you might like to think about this in similar terms to epidemiology. while a small number of fatalities from a disease outbreak in a remote location isn't that troubling to most people, epidemiologists are in the business o assessing the potential scope, speed, and severity of communicable diseases and seem to prefer nipping things in the bud to waiting to see whether they develop into a pandemic if left alone.
Of course more people die of cancer, diabetes, heart disease, car accidents (and probably any number of other things) than in mass shootings every day.
But the seemingly random and violent nature of it is what's scary.
I can eat healthier, exercise, buy a safer car, drive more carefully, etc etc. But mass shooters aren't really avoidable while leading a normal life. That makes it scary and noteworth.
But let's roll with it anyway. What we have here is actually a large-scale land owner who leases out the land to anyone without further conditions to the lessee. It would seem silly to blame the leaser and not the lessee for what happens on those lands.
Of course the government can still come in and request that they do something about the mosquitoes, if laws and regulations require that, but until then they won't become active because it would mean going back on their lease agreements which grant the lessee free use.
You can't stop the signal. ThePirateBay proved it many many times.
We need to address the sources of the problem, not the symptoms.
I'm ashamed I ever let myself fall into the decaying orbit I did, but when the attractor was removed, I didn't seek out a new one. I didn't even have to install tor if I wanted to: they had just moved to Voat. Still, that tiny barrier to entry caught me. And I'm glad it did.
That's already too much work for the vast majority of the population. If you can't just randomly stumble on it somewhere, it has no real discoverability.
The internet has shown just how much making that slide easier means way more people fall into it. Used to be to get sucked into a world of neonazi/etc propaganda you had to know one and consciously choose to associate with it but now it gets lightly slipped into discussions online and is easy to find articles taking you to the next step.
If someone creates an app that connects to some sort of distributed indestructible backend, it's game over, and all you need is an app.
The very small subset of the population who live in a area where govt has blocked Piratebay can just use a VPN (which they likely already are for stuff like YouTube and Netflix).
> With 8chan, I legitimately don't know what my opinion is.
You can support free speech and still condemn 8chan, by considering Karl Popper’s Paradox of Tolerance. If a person or group enacts violence on another person or group because of their ideas, the elements of the latter will curb their speech out of fear.
Violent groups use “free speech” as an excuse because it works. They’re only interested in free speech for themselves, not others. In fact, they’re so incapable of tolerating the free speech of others that they resort to killing them.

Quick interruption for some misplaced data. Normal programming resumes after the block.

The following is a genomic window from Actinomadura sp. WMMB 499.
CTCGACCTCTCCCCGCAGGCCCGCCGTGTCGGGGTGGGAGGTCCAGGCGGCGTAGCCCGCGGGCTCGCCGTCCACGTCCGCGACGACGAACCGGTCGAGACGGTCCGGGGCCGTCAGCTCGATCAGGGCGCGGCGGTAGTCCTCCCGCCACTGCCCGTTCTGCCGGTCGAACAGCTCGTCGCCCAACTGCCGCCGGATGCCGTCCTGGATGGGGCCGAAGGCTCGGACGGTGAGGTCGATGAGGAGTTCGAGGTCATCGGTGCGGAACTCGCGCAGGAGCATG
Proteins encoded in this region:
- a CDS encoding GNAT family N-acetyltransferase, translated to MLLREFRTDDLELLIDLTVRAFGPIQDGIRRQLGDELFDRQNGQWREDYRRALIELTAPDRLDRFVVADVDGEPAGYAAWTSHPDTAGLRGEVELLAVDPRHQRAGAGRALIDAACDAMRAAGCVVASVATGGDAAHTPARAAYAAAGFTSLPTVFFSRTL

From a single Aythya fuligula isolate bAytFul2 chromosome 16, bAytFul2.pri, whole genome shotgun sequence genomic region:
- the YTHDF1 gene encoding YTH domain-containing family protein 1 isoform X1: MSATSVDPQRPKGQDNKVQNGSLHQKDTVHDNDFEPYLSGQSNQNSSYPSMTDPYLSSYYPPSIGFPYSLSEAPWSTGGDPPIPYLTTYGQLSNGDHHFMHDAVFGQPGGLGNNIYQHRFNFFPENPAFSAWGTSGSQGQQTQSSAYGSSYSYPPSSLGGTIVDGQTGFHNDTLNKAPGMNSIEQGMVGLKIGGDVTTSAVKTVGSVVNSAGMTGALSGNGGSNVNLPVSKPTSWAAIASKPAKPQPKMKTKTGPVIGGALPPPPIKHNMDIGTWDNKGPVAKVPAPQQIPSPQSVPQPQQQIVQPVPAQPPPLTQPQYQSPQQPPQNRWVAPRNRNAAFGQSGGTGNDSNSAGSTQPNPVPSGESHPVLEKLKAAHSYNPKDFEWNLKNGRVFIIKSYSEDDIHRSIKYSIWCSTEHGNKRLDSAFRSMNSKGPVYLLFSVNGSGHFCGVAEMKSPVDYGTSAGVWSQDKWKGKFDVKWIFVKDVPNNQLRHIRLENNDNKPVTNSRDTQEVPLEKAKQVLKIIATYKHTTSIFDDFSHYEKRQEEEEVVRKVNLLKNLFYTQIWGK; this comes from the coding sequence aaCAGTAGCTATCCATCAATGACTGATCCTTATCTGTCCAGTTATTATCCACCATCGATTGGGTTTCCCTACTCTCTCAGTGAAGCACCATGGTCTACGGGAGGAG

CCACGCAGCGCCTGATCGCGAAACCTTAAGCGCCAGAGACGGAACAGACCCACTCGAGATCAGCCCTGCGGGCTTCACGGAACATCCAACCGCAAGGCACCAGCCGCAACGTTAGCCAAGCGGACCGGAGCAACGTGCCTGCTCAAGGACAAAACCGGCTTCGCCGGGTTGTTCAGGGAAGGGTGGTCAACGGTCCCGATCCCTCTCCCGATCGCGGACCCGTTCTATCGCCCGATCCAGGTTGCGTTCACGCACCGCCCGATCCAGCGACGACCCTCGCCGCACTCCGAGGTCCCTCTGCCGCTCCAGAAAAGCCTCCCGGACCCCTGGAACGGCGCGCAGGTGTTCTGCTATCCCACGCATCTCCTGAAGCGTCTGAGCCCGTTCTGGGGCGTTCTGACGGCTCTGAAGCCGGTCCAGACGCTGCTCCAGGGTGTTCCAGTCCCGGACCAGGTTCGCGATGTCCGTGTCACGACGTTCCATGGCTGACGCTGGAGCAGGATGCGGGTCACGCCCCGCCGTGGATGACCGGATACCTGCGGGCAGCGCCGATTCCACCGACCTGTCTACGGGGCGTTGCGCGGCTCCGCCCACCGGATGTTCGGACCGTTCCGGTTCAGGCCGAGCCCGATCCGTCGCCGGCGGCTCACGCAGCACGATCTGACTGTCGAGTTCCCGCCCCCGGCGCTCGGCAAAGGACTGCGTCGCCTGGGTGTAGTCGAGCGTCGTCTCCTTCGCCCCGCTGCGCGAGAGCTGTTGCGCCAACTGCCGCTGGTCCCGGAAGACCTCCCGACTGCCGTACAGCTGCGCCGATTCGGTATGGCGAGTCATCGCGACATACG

the free speech argument is that racist assholes should be allowed to say whatever they want, but cloudflare or voxility or any other service provider should also be allowed to tell 8chan to STFU and go away. that's part of free speech too. 8chan doesn't and shouldn't have any more rights here than cloudflare does.
It's very easy to shout the mantra of "Free speech!!! OMG!!!" but we gain nothing by acting like there aren't natural consequences to it. By having a liberal free-speech system, you are going to expose glitches in the "marketplace of ideas", and demagogues and radicals are going to be able to exploit it.
It might still be worth it (I haven't made up my mind yet on where we draw the line in censorship).
There are a huge number of people who claim they support the Confederate flag in honor of those who lost their lives under it.
Okay. It was a racist and oppressive government, but I can understand that logic. People gave their lives, and even sacrifice in favor of an unjust cause is sacrifice.
That said... if that's what it's really about for them, then why didn't those folks say something when the flag was claimed by racists and white supremacists? Why didn't they defend it from those who would appropriate the symbol?
Silence carries its own liability.
And a lot of 8chan-style behavior that isn't guilty of outright instigation is certainly guilty of immoral silence.
Source: living in a southern US state
I don't hear much about the Sons and Daughters of the Confederacy loudly denouncing racism.
If you're tangential to violence and hate, and you don't denounce it strongly and frequently, people are going to wonder.
The classic extremist play is to patiently gnaw at the edges of acceptability. Subtle digs at Jews, blacks, Hispanics, muslims or non-muslims (you can insert any group here, really) pave the way for innuendos about their morals, work ethic, intellectual capacity etc.
You can gaslight perfectly normal, upstanding citizens into doubting their strongly held ethical convictions, first enough that they don't argue against e.g. racist loudmouths, then to the point that they don't argue for equal treatment of "out" groups. As this process plays out, it starts to seem dangerous to defend the maligned against violence, and eventually enough citizens will have had their sense of normal behaviour pushed far enough that atrocities become possible.